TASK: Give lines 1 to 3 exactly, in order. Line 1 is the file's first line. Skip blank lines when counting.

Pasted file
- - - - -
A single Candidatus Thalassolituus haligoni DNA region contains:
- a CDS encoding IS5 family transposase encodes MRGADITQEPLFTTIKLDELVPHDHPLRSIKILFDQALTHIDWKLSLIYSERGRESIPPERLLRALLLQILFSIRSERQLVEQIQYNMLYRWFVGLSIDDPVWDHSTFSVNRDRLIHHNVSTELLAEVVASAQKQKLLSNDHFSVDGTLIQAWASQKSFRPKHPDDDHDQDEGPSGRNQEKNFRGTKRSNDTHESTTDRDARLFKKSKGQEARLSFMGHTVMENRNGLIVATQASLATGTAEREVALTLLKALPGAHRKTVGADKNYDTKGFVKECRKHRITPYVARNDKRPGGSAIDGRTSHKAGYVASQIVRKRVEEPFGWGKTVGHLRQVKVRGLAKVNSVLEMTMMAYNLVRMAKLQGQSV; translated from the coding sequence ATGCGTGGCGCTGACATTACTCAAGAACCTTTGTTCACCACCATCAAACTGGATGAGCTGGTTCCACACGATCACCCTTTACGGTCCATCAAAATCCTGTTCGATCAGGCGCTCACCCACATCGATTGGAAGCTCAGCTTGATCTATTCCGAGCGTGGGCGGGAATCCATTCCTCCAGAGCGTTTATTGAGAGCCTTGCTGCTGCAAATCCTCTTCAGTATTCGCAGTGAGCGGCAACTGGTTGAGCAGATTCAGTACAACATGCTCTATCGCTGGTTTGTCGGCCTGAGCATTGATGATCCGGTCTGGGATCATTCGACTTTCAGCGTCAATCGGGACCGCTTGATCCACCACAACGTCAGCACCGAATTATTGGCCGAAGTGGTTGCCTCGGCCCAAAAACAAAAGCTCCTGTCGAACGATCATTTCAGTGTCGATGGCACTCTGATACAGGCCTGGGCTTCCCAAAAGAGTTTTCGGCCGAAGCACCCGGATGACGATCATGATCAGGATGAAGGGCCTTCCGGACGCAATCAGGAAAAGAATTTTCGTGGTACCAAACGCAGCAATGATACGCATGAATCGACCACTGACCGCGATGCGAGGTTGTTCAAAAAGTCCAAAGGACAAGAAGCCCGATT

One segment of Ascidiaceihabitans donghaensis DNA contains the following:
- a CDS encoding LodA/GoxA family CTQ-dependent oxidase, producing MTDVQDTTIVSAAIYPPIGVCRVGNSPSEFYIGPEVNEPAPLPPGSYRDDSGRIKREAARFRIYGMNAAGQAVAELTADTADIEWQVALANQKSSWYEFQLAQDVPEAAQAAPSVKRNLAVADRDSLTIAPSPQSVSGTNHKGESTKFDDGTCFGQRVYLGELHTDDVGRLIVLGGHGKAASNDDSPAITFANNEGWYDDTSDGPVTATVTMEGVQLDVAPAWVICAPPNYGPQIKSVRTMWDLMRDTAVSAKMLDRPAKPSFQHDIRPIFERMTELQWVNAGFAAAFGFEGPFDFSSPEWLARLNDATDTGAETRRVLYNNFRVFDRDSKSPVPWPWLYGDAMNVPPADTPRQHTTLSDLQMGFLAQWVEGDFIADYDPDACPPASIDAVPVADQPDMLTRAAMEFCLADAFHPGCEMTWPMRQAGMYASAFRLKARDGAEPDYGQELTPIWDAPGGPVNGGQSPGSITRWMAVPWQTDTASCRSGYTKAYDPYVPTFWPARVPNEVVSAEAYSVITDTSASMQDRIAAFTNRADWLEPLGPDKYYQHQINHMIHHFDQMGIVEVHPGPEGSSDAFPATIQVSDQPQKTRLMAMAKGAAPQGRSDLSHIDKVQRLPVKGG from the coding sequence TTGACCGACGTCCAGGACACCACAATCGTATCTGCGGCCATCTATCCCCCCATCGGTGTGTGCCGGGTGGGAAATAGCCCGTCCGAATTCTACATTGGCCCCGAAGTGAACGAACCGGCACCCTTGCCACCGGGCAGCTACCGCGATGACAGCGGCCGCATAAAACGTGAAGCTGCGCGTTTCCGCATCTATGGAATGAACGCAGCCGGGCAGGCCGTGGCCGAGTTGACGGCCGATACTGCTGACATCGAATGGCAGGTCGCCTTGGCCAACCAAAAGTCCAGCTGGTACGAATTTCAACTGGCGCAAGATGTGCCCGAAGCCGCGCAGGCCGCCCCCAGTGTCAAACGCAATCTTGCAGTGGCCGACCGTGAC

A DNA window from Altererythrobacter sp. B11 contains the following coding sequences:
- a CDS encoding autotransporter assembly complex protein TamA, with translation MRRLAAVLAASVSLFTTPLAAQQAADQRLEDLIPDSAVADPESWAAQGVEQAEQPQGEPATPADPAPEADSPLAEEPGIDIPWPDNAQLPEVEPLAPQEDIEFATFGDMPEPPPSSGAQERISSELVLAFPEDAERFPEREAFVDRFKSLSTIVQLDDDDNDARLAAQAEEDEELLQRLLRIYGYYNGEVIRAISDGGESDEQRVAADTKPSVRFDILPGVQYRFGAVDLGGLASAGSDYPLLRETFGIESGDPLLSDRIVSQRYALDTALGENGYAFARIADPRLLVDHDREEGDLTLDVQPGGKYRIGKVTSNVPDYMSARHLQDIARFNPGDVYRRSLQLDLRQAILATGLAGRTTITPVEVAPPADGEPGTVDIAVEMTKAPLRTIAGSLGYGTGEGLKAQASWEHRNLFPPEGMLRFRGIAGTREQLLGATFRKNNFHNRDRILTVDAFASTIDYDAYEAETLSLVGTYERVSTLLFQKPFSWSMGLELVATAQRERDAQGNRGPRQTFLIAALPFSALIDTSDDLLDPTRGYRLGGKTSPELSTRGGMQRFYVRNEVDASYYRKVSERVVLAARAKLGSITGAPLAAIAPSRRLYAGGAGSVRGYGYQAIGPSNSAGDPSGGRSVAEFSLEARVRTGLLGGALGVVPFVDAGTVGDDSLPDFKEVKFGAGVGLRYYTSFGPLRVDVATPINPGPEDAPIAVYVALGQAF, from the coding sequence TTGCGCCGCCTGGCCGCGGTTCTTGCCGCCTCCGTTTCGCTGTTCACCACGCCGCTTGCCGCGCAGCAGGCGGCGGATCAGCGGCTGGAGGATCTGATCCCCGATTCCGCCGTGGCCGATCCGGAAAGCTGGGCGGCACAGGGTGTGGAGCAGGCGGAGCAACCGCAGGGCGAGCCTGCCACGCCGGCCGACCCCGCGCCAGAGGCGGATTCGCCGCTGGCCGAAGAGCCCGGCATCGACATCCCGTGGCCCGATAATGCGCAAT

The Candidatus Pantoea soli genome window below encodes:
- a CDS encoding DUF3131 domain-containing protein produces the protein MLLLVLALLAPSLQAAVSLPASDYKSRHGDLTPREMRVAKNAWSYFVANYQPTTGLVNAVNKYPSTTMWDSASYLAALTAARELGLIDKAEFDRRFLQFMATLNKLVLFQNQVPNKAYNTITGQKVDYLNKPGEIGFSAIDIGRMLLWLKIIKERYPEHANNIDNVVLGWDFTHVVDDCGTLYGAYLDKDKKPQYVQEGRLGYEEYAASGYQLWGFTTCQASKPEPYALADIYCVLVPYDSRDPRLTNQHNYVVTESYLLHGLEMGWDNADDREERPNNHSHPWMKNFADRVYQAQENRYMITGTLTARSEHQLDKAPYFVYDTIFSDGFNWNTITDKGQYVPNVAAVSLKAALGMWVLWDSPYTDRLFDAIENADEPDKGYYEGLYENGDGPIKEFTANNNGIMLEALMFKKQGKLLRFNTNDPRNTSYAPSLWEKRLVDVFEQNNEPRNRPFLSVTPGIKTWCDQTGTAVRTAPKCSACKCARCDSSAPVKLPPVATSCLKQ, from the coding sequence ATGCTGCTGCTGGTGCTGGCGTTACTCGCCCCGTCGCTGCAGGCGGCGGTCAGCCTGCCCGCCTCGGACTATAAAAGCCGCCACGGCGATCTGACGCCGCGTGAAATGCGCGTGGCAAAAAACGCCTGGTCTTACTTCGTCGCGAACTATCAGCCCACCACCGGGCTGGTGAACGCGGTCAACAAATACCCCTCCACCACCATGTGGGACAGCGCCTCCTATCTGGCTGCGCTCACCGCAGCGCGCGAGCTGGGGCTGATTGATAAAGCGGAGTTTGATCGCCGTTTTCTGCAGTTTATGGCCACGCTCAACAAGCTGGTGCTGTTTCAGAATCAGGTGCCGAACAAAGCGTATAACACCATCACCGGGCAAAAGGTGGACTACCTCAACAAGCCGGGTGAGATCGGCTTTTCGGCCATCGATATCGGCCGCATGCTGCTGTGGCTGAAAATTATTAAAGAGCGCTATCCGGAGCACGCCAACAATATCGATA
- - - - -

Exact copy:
A single Candidatus Thalassolituus haligoni DNA region contains:
- a CDS encoding IS5 family transposase encodes MRGADITQEPLFTTIKLDELVPHDHPLRSIKILFDQALTHIDWKLSLIYSERGRESIPPERLLRALLLQILFSIRSERQLVEQIQYNMLYRWFVGLSIDDPVWDHSTFSVNRDRLIHHNVSTELLAEVVASAQKQKLLSNDHFSVDGTLIQAWASQKSFRPKHPDDDHDQDEGPSGRNQEKNFRGTKRSNDTHESTTDRDARLFKKSKGQEARLSFMGHTVMENRNGLIVATQASLATGTAEREVALTLLKALPGAHRKTVGADKNYDTKGFVKECRKHRITPYVARNDKRPGGSAIDGRTSHKAGYVASQIVRKRVEEPFGWGKTVGHLRQVKVRGLAKVNSVLEMTMMAYNLVRMAKLQGQSV; translated from the coding sequence ATGCGTGGCGCTGACATTACTCAAGAACCTTTGTTCACCACCATCAAACTGGATGAGCTGGTTCCACACGATCACCCTTTACGGTCCATCAAAATCCTGTTCGATCAGGCGCTCACCCACATCGATTGGAAGCTCAGCTTGATCTATTCCGAGCGTGGGCGGGAATCCATTCCTCCAGAGCGTTTATTGAGAGCCTTGCTGCTGCAAATCCTCTTCAGTATTCGCAGTGAGCGGCAACTGGTTGAGCAGATTCAGTACAACATGCTCTATCGCTGGTTTGTCGGCCTGAGCATTGATGATCCGGTCTGGGATCATTCGACTTTCAGCGTCAATCGGGACCGCTTGATCCACCACAACGTCAGCACCGAATTATTGGCCGAAGTGGTTGCCTCGGCCCAAAAACAAAAGCTCCTGTCGAACGATCATTTCAGTGTCGATGGCACTCTGATACAGGCCTGGGCTTCCCAAAAGAGTTTTCGGCCGAAGCACCCGGATGACGATCATGATCAGGATGAAGGGCCTTCCGGACGCAATCAGGAAAAGAATTTTCGTGGTACCAAACGCAGCAATGATACGCATGAATCGACCACTGACCGCGATGCGAGGTTGTTCAAAAAGTCCAAAGGACAAGAAGCCCGATT

One segment of Ascidiaceihabitans donghaensis DNA contains the following: